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These guidelines incorporate the recent advances in chronic cough pathophysiology, diagnosis and treatment. The concept of cough hypersensitivity has allowed an umbrella term that explains the exquisite sensitivity of patients to external stimuli such a cold air, perfumes, smoke and bleach. Thus, adults with chronic cough now have a firm physical explanation for their symptoms based on vagal afferent hypersensitivity. Different treatable traits exist with cough variant asthma (CVA)/eosinophilic bronchitis responding to anti-inflammatory treatment and non-acid reflux being treated with promotility agents rather the anti-acid drugs. An alternative antitussive strategy is to reduce hypersensitivity by neuromodulation. Low-dose morphine is highly effective in a subset of patients with cough resistant to other treatments. Gabapentin and pregabalin are also advocated, but in clinical experience they are limited by adverse events. Perhaps the most promising future developments in pharmacotherapy are drugs which tackle neuronal hypersensitivity by blocking excitability of afferent nerves by inhibiting targets such as the ATP receptor (P2X3). Finally, cough suppression therapy when performed by competent practitioners can be highly effective. Children are not small adults and a pursuit of an underlying cause for cough is advocated. Thus, in toddlers, inhalation of a foreign body is common. Persistent bacterial bronchitis is a common and previously unrecognised cause of wet cough in children. Antibiotics (drug, dose and duration need to be determined) can be curative. A paediatric-specific algorithm should be used.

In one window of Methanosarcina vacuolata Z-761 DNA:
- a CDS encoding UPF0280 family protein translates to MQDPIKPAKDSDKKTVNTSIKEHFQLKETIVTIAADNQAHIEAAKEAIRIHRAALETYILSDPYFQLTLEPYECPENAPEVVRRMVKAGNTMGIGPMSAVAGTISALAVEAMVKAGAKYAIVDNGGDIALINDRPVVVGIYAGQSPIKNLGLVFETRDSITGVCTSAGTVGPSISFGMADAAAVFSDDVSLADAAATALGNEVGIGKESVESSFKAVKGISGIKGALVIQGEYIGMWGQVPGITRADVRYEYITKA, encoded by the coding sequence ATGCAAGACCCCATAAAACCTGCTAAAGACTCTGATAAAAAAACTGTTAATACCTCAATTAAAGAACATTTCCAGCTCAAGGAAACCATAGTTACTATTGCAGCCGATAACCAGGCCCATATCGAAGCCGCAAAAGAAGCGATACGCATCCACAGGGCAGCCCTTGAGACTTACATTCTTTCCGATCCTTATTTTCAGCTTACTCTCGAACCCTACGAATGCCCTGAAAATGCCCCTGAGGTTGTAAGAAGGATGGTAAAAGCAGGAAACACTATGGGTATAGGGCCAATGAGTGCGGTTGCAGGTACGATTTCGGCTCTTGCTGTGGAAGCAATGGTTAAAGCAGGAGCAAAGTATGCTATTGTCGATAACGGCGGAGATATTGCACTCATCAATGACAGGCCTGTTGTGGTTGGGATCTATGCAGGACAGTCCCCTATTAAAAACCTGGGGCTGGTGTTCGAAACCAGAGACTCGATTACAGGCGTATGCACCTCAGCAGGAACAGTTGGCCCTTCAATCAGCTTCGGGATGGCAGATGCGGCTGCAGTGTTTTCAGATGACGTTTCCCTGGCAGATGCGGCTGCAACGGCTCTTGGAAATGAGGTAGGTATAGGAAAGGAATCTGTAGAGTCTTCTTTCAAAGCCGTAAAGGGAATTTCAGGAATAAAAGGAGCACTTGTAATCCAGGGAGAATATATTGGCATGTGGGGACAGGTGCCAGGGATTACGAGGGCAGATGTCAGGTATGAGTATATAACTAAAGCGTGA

|Family Medicine (FM)/General Practice (GP)|
|General Internal Medicine-Primary Care(US)|
I wonder what chronic environmental smoke after bush fires is going to do with these recommendations.
This is a clear, organized review of the topic with a diagnostic algorithm and evidence-based treatment recommendations. This should be a good clinical resource for primary care physicians and pediatricians.
This guideline presents consensus recommendation for diagnosis and treatment of chronic cough. The most influential guidelines currently used are those from the ACCP that were updated in the past 2-4 years and still reflect current evidence needed to guide practice. The ACCP guidelines are more rigourous, evidence-based, and more detailed than these guidelines that used a blend of GRADE methodology and subjective expert opinion. Some key differences between the 2 guidelines stand out: 1. the recommendation for morphine (based on a single RCT done by the guideline's first author), which ACCP recommends against; 2. the relative lack of attention given to upper airway cough syndrome, which the ACCP guidelines emphasize as the single most common cause of chronic cough; and 3. the recommendation for empiric trials of inhaled medications without attempting first to establish a definitive diagnosis of asthma or COPD. Overall, these guidelines lack credibility due to their weaker methodology and do not add anything new and useful.
Chronic cough is one of the most common complaints fielded by pulmonologists. While we are well-versed in finding and treating the more common causes of chronic cough, the more nuanced causes can be challenging. This update represents state-of-the art management of chronic cough. The way the information is presented and the useful algorithms should improve our success in treating chronic cough.